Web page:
Restoring an Active Directory backup to an Azure VM

When backing up Active Directory in your local data center, you usually have control of everything from power and cooling, through networking, to physical machines and hypervisors. This also gives you control of the terminal for your virtual machines. In the Azure cloud however, when installing an IaaS VM, this VM is unavailable during reboot. No console, no terminal, no nothing; until the VM starts responding to services defined by the ports you’ve opened through your endpoints, you’re in limbo.

This isn’t usually a problem, but when doing an Active Directory restore, authoritative or otherwise, console access us often used to force the computer into Directory Services restore mode.

Let me take you through an AD restore in Azure. First of all, here’s my status quo:

I’ve got an OU named BackuptestOU, which I’m deleting

Now for the restore:

  • Open System Configuration (Windows key, type System Configuration)

  • Here’s how it differs from a typical AD restore. Go to the tab Boot and make the following selections

  • Press OK and select Restart
  • Log on with your Domain Services Restore Mode username and password
  • Before starting the Restore, revert boot options. Open system configuration again, and set the options as below to avoid rebooting into Directory Services restore mode after the restore.

  • Open Windows Server Backup and press “Recover”

  • Choose the correct location for your backup (in my case local)

  • Select the point in time you’d like to restore to

  • Select “System State”

  • Select “Original Location” and tick of the checkbox “Perform an Authoritative Restore of Active Directory files

  • Read this warning and confirm this warning by pressing ok

  • Press Recover. I like to have the server reboot automatically, but if you’d like to retain control of the reboot, leave it unticked

  • Select Yes to confirm starting the recovery

  • Wait for the recovery process to complete

  • And last, I demonstrate the AD restore is successful by showing you the OU I deleted. My backup was taken before I moved the last user, which is why there is only one user present.

So I hope this gives you some input on how to manage Active Directory in the Azure cloud. Please feel free to comment any question below.

Making your (Powershell) job work for you

Jobs are a in many ways the key to Powershell multithreading. Having jobs running in the background not only allows you to keep working in your console while your script is silently churning away in the background, but it also lets you run multiple commands or scripts simultaneously executed from console.

When to use jobs

Whenever you’d like to run a command or a scriptblock without locking up your console, or when you’d like to run multiple commands simultaneously. Jobs are “fire and forget” tasks that you don’t review until they’ve completed or failed.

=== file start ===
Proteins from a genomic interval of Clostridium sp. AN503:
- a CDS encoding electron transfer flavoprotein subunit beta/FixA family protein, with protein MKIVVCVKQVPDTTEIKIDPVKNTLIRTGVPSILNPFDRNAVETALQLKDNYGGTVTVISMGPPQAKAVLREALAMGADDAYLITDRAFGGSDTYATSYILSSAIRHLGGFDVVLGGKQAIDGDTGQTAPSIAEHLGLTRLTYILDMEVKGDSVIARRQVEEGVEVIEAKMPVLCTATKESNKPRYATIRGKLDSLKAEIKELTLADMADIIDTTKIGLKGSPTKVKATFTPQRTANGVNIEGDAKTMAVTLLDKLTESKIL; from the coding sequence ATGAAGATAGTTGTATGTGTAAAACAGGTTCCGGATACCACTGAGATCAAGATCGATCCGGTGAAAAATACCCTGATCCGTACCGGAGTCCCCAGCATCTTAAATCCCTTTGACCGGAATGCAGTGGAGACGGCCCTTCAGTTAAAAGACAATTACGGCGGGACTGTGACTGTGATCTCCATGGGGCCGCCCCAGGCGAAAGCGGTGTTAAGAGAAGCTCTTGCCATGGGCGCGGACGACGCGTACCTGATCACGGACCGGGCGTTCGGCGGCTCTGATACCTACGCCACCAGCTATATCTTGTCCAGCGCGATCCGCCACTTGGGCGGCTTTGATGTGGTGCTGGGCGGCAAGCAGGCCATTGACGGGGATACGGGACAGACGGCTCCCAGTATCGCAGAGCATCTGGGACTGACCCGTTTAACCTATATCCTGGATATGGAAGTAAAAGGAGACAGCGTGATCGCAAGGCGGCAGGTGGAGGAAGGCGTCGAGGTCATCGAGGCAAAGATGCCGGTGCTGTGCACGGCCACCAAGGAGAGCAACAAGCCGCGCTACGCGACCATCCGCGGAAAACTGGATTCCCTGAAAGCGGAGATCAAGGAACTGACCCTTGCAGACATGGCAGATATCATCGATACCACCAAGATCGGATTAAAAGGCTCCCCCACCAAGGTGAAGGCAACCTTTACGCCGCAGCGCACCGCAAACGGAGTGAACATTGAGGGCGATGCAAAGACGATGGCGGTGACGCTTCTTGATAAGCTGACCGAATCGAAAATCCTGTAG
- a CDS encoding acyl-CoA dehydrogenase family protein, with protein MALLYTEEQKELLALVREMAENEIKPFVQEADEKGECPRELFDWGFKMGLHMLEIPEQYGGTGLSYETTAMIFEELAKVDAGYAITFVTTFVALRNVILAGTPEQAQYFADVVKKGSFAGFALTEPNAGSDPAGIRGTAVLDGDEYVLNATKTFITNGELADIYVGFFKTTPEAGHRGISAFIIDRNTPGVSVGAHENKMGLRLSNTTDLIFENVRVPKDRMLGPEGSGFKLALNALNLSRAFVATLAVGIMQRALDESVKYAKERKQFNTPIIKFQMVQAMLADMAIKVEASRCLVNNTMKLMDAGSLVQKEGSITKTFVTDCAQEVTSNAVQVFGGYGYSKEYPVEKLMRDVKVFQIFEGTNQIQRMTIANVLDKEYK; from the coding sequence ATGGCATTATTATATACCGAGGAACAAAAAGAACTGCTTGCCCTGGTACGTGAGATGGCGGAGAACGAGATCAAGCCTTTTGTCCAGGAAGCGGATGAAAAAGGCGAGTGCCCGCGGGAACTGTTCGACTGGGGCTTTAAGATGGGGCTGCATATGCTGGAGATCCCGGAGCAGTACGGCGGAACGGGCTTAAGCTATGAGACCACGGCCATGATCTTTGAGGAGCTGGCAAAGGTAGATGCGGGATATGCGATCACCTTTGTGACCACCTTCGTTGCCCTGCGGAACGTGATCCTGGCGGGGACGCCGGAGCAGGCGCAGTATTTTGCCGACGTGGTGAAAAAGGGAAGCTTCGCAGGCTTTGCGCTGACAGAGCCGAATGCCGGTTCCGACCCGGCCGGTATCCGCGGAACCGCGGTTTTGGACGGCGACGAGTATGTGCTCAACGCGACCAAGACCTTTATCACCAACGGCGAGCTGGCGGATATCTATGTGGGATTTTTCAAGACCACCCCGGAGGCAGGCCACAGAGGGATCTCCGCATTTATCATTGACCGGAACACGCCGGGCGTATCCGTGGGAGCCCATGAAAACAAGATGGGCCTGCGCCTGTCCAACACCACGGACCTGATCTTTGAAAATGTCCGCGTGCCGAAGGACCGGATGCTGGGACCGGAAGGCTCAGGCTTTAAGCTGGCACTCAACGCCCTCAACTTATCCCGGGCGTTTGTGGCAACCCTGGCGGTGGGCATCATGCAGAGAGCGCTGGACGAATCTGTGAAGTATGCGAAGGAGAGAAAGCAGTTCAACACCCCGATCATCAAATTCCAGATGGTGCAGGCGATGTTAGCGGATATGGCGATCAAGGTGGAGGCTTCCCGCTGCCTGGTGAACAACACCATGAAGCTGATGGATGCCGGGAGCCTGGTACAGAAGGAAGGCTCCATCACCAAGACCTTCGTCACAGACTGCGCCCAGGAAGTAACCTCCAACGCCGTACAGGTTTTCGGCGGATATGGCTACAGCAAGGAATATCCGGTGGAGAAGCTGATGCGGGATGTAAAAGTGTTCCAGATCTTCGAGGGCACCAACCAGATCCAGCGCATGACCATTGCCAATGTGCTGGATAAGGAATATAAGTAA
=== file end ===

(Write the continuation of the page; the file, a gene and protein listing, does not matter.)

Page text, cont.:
When not to use jobs

When running basic administration tasks where you’re reviewing output or the result of command continuously, or when working with result sets in variables where you’d like to keep reviewing the current value of the variable.

Ways to use jobs

There are two ways of using jobs in Powershell. First of all, many cmdlets have the parameter “-AsJob” to allow them run in the background directly. Alternatively you can use the cmdlet Start-Job to initiate a job with any cmdlet of combination of commands.


Some cmdlets that has the -AsJob parameter are:

If you like to find a more complete list, use the following command.

NB. Keep in mind that you need to load the modules your looking for commands in, in advance. Module autoloading doesn’t work when looking for parameters (Tested with Powershell 5.0 in Windows 10 Technical Preview)


There are 4 cmdlets that are key to using Powershell jobs:


Starts a background job to execute one or more Powershell commands.


Collects and lists the running and completed jobs currently in memory


Presents the result of a job to screen, or otherwise lets you collect or manipulate the result


Removes one or more jobs from memory

 Other useful cmdlets:

Suspend-Job: Pauses a job.
Resume-Job: Resumes a paused job.
Stop-Job: Stops a job.
Wait-Job: Suspends the command prompt until a job is finished, preventing you from making the input.

DHCP Failover and scope changes

The new feature DHCP failover in Windows Server 2012 eliminated the need for DHCP split scope. Awesome, right? It gives you the full scope on both servers and gives you a few other neat features, like load balancing or hot standby.

It’s not perfect though. When changing scope configuration you need to re-activate failover. Run the following command on either the DHCP primary or partner server:

It will replicate changes and activate failover again.

Powershell Port Scanner

Would you like to know what ports are open on a host? With the introduction of Powershell 4.0 there’s a new cmdlet called Test-Netconnection which in it’s simples form basically is ping. It does, however, have some more advanced features, like scanning towards ports on a host.

Here’s a quick and dirty script to scan a single host for single port, or a sequential range of ports.

I have to admit that I miss the -Source switch in “Test-Connection” that allows you to choose where the connection request should originate, but perhaps we’ll see that in Powershell/WMF 5.0?

Techtip: One-liner to get free space